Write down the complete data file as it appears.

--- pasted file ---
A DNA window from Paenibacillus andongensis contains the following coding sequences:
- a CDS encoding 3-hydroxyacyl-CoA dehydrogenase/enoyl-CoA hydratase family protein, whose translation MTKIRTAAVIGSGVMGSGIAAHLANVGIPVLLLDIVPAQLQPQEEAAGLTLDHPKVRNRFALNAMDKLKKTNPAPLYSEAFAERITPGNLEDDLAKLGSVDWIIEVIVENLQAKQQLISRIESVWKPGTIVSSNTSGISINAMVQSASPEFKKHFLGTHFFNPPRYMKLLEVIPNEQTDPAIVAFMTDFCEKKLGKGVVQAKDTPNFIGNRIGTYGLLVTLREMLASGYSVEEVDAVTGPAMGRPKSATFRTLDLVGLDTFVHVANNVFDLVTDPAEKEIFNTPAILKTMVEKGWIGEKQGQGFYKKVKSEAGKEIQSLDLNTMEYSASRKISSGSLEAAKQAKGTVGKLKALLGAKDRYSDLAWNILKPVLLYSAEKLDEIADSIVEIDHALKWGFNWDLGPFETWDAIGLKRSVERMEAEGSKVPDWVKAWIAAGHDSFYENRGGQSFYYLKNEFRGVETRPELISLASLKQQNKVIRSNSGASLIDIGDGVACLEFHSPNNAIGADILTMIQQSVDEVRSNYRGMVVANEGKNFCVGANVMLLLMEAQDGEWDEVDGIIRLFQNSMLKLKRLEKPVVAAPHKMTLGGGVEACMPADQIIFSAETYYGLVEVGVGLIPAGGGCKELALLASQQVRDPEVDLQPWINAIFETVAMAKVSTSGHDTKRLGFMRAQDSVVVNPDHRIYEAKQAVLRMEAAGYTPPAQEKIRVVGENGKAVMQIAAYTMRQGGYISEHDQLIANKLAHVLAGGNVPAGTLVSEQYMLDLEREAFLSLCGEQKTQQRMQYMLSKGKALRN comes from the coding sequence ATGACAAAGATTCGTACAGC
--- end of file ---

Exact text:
A DNA window from Paenibacillus andongensis contains the following coding sequences:
- a CDS encoding 3-hydroxyacyl-CoA dehydrogenase/enoyl-CoA hydratase family protein, whose translation MTKIRTAAVIGSGVMGSGIAAHLANVGIPVLLLDIVPAQLQPQEEAAGLTLDHPKVRNRFALNAMDKLKKTNPAPLYSEAFAERITPGNLEDDLAKLGSVDWIIEVIVENLQAKQQLISRIESVWKPGTIVSSNTSGISINAMVQSASPEFKKHFLGTHFFNPPRYMKLLEVIPNEQTDPAIVAFMTDFCEKKLGKGVVQAKDTPNFIGNRIGTYGLLVTLREMLASGYSVEEVDAVTGPAMGRPKSATFRTLDLVGLDTFVHVANNVFDLVTDPAEKEIFNTPAILKTMVEKGWIGEKQGQGFYKKVKSEAGKEIQSLDLNTMEYSASRKISSGSLEAAKQAKGTVGKLKALLGAKDRYSDLAWNILKPVLLYSAEKLDEIADSIVEIDHALKWGFNWDLGPFETWDAIGLKRSVERMEAEGSKVPDWVKAWIAAGHDSFYENRGGQSFYYLKNEFRGVETRPELISLASLKQQNKVIRSNSGASLIDIGDGVACLEFHSPNNAIGADILTMIQQSVDEVRSNYRGMVVANEGKNFCVGANVMLLLMEAQDGEWDEVDGIIRLFQNSMLKLKRLEKPVVAAPHKMTLGGGVEACMPADQIIFSAETYYGLVEVGVGLIPAGGGCKELALLASQQVRDPEVDLQPWINAIFETVAMAKVSTSGHDTKRLGFMRAQDSVVVNPDHRIYEAKQAVLRMEAAGYTPPAQEKIRVVGENGKAVMQIAAYTMRQGGYISEHDQLIANKLAHVLAGGNVPAGTLVSEQYMLDLEREAFLSLCGEQKTQQRMQYMLSKGKALRN comes from the coding sequence ATGACAAAGATTCGTACAGC